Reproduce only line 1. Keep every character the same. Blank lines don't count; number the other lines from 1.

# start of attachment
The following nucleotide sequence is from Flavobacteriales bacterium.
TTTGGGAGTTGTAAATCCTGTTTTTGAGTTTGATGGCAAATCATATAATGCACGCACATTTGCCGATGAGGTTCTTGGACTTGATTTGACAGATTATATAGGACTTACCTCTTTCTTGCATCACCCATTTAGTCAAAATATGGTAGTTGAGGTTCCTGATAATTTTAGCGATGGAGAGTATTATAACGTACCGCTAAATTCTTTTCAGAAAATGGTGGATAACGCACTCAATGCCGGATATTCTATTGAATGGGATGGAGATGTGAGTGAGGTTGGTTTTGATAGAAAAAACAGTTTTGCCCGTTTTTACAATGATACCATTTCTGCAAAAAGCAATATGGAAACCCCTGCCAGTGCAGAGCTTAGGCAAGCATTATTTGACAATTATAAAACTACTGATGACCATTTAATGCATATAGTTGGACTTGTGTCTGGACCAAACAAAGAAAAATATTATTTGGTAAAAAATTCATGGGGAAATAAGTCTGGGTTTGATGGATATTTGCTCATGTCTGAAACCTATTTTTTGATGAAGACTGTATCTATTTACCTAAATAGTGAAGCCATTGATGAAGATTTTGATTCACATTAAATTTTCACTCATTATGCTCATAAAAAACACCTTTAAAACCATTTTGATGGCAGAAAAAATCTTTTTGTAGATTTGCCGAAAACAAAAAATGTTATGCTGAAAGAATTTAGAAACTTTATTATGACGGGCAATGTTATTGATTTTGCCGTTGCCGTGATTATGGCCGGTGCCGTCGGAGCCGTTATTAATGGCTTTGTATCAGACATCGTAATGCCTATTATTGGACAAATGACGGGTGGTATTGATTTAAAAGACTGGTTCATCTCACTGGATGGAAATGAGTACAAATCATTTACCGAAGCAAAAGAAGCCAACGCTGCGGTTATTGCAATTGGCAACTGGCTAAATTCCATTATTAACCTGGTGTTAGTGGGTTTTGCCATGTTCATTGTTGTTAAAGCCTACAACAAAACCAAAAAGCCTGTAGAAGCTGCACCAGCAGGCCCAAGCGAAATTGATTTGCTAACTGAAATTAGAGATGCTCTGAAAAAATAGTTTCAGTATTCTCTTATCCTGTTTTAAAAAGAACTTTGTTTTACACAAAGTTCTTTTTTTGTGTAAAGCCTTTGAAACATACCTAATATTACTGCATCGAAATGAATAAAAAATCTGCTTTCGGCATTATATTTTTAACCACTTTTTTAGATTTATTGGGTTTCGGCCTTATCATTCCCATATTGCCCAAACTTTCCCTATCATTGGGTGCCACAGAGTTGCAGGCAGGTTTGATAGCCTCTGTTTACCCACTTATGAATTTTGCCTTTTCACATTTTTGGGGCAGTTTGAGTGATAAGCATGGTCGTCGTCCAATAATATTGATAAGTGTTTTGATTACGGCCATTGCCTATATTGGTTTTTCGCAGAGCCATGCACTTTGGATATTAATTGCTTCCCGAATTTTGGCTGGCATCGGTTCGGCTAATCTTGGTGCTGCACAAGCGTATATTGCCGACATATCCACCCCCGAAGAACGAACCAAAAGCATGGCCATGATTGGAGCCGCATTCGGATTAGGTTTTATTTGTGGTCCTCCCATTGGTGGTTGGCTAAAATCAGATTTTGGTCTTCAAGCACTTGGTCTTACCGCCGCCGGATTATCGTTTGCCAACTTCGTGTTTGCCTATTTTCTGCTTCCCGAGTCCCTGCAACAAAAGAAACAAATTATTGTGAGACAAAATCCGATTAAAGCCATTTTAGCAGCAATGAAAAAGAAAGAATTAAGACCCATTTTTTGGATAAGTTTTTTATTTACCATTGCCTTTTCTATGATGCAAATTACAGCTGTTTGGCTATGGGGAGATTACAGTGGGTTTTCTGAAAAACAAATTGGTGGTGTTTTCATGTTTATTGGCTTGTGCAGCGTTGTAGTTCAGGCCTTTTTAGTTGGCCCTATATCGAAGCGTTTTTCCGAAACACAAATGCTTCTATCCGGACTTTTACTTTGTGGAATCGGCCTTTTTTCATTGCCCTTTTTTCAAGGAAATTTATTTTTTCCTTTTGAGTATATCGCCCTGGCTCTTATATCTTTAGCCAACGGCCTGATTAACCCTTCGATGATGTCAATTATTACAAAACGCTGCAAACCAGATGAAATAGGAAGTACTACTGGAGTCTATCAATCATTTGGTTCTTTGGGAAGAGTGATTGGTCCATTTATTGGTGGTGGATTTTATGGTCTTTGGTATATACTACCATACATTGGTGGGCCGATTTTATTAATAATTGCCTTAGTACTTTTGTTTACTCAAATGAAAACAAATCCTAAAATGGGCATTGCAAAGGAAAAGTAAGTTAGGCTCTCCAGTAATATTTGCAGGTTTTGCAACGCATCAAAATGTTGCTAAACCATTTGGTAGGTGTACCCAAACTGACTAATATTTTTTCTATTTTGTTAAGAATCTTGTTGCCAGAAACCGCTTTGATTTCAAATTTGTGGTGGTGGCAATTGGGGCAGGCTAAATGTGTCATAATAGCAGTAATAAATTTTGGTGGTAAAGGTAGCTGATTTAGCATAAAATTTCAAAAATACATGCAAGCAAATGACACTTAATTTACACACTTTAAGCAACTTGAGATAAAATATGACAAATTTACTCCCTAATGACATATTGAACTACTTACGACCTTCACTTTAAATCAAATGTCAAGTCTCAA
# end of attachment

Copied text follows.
The following nucleotide sequence is from Flavobacteriales bacterium.